Overall, season 2 of the Flash is a very strong season of television that continues the greatness from Season 1, while having a few minor flaws holding it back from the same level. With the ending setting up FLASHPOINT, I am more hyped for Season 3 than any comic book show out.
Official CLC Score: 9.3/10
Season 3 – 3/10
There are few seasons of TV that have disappointed me as much as The Flash Season 3, while also impressing me at the same time in a bizarre combination. From the end plot twist of Season 2 where Barry goes back in time to save his mother, thereby creating Flashpoint, I was HYPED. Flashpoint Paradox is one of my favorite and most legendary comic storylines of All-Time, made even more popular by the great animated DC movie released by the same name, so I was expecting something at least close to that in accuracy. However, what we got was barely even a Flashpoint. There were NO Flashpoint heroes, the defining Flashpoint hallmarks like Thomas Wayne’s Batman and evil Wonder Woman and Aquaman fighting each other.
I understand if DC didn’t want them to have Batman and Wonder Woman versions on DCTV with how much pressure the DCEU is under after BvS and Suicide Squad, but I have no idea why they couldn’t have at least had a Flashpoint Robert Queen Arrow and evil Supergirl or Legends in allusion to Flashpoint Batman and Wonder Woman, respectively, especially with how easy they can crossover with how the CW contracts are set up. Also, I don’t understand why they decided to only have their meta-“Flashpoint” storyline last one episode, instead of at least half the season that it easily could have with the aforementioned plot points and a little bit of writing. Instead, on the Flashpoint angle, what we’re left with is a soul-crushing cheap imitation if you’re a DC fan and a Flash fan who knows how great the show can be like in Seasons 1 and 2.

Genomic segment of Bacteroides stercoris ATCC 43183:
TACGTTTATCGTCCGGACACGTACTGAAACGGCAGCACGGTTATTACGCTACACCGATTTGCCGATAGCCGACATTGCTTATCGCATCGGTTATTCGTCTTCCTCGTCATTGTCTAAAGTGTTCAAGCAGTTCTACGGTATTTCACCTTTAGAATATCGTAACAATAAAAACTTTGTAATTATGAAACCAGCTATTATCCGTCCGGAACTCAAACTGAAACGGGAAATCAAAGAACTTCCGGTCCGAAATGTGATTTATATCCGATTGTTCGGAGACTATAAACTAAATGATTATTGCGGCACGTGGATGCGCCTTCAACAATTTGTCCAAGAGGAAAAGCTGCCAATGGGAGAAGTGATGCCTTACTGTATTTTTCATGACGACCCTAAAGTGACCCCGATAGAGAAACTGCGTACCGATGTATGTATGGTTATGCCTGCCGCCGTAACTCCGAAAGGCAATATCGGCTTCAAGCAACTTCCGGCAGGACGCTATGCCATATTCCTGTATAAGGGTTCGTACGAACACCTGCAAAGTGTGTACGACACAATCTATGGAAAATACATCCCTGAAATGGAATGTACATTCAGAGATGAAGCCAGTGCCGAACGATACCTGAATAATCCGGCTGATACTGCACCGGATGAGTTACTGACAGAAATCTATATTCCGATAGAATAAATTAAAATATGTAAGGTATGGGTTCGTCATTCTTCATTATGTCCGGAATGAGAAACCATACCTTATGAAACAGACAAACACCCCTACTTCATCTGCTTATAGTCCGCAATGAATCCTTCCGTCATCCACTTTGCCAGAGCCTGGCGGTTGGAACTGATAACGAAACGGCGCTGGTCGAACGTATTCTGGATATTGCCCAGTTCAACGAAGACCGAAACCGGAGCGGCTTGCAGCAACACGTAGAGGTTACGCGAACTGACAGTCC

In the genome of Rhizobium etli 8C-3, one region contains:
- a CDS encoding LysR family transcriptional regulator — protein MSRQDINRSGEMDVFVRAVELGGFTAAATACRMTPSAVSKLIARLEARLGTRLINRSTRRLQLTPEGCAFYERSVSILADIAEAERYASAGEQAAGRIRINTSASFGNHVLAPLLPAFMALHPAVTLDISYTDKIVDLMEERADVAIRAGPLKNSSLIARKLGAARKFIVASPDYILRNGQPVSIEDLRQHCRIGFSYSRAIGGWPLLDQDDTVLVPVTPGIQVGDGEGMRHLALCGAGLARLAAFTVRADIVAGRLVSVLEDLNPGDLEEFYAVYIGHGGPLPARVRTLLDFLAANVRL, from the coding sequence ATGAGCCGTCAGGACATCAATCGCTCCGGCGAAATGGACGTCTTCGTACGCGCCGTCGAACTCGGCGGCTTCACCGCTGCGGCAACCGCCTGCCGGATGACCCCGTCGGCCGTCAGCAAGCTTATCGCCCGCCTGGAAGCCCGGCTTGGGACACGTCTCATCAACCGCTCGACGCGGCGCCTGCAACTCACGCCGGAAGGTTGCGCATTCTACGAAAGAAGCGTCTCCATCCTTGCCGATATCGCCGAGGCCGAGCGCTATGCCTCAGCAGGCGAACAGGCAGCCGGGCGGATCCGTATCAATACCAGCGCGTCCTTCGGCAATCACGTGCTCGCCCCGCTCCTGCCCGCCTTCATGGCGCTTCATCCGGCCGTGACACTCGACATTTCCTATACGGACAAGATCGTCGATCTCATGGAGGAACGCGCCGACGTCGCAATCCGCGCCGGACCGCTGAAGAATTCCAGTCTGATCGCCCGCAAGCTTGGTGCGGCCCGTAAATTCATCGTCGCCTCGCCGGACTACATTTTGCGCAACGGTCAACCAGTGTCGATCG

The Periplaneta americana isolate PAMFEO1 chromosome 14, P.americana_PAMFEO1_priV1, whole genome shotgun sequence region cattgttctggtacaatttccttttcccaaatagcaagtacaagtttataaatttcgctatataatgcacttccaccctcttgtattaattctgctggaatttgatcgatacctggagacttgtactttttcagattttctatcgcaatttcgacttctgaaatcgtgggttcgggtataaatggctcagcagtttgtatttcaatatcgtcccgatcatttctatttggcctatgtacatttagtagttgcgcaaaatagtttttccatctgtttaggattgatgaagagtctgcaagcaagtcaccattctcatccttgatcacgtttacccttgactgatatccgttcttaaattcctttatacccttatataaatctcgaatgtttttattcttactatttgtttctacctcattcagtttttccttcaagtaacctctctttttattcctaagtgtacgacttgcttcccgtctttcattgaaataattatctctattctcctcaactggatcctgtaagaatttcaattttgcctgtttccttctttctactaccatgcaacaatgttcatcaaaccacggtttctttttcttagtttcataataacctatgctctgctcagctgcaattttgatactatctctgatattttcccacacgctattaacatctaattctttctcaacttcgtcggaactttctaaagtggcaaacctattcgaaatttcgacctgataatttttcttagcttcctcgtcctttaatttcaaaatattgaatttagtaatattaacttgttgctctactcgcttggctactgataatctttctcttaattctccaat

The season just feels like a slog of throughly harped on past material. Time Travel is nailed in so hard that you get almost physically sick of it by the end, and the change-time-to-stop-Iris’-death storyline is dragged on way too long and infuriating in that it basically undoes the entire lesson Barry was supposed to learn in Flashpoint and reduces the once strong female lead in Iris who used to be an intriguing and independent reporter into a damsel-in-distress act. I am also not a big fan of the addition of Julian. Malfoy from Harry Potter is an undeniably skilled actor, but I don’t know, he just doesn’t gel nicely with the team and his pessimsism and attitidue gets kind of annoying and burdensome.
Also, Cisco is not as funny this season which is a shame and Barry seems less capable and independent having to strangely ask his team for help on every little thing when he is THE FASTEST MAN ALIVE (Wally should not be faster than him already – smh another cringy season decision). There are some extremely questionable decision too like having a Musical crossover and The Rival as a big bad. Finally, Savitar is a great villain, but sadly mishandled this season in that they took WAYYYY too long to reveal him (21 episodes in a 23-episode season and all these false teases, are you freaking kidding me?!..) for it to have any impact and was potentially a jaw-dropping plot twist but you were so angry and fed up at that point to really care. Also, the season finale was very underwhelming and the ending stupid with the HR bullcrap misdirection and kill-Savitar-with-kindness speel before Barry sacrifices himself to the speed force (rendering the entire season pointless), although I can respect that they did it just to set up DC Rebirth and correct a lot of these problems like a weaker Flash and divided Team for next season.
Don’t get me wrong, there are some good elements of the season that should not be ignored or go unappreciated. For one, Wally West and Jessie Quick. I absolutely love how they brought-in and depicted Barry Allen’s legendary speedster sidekick in Wally, with a good-looking suit to match. Jessie’s portrayal is good too by the beautiful and charismatic Violett Beane, and two are good compliments to Barry, even though the palette seems overcrowded with speedsters quite often. What we do see of Flashpoint in episode 1 is very good as well (making me even more sad that we were cheated out of a real one). The Time Travel angle and Flashpoint’s effects are also cool and give strong plot points to set up the rest of the season, even though they are overbelabored in the 23-episode format of each season (not a fault of the show itself, thanks CW -.-).
The Invasion! crossover event was also absolutely NUTS! It was one of the most awesome things I have ever seen on television to have over 15 members of the Justice League team up to stop an otherworldly threat – like a mini-Justice League movie which will only get bigger in scope and scale every year from now on that it’s become a yearly staple and CW’s superhero show lineup keeps on growing with the additions of Supergirl, Legends of Tomorrow, Black Lightning, Teen Titans, and so on. There are other cool story arcs and events like the Attack of Gorilla City 2-parter and the Savitar arc and reveal, which is very good and a great villain sadly mishandled or he could’ve been better than Zoom.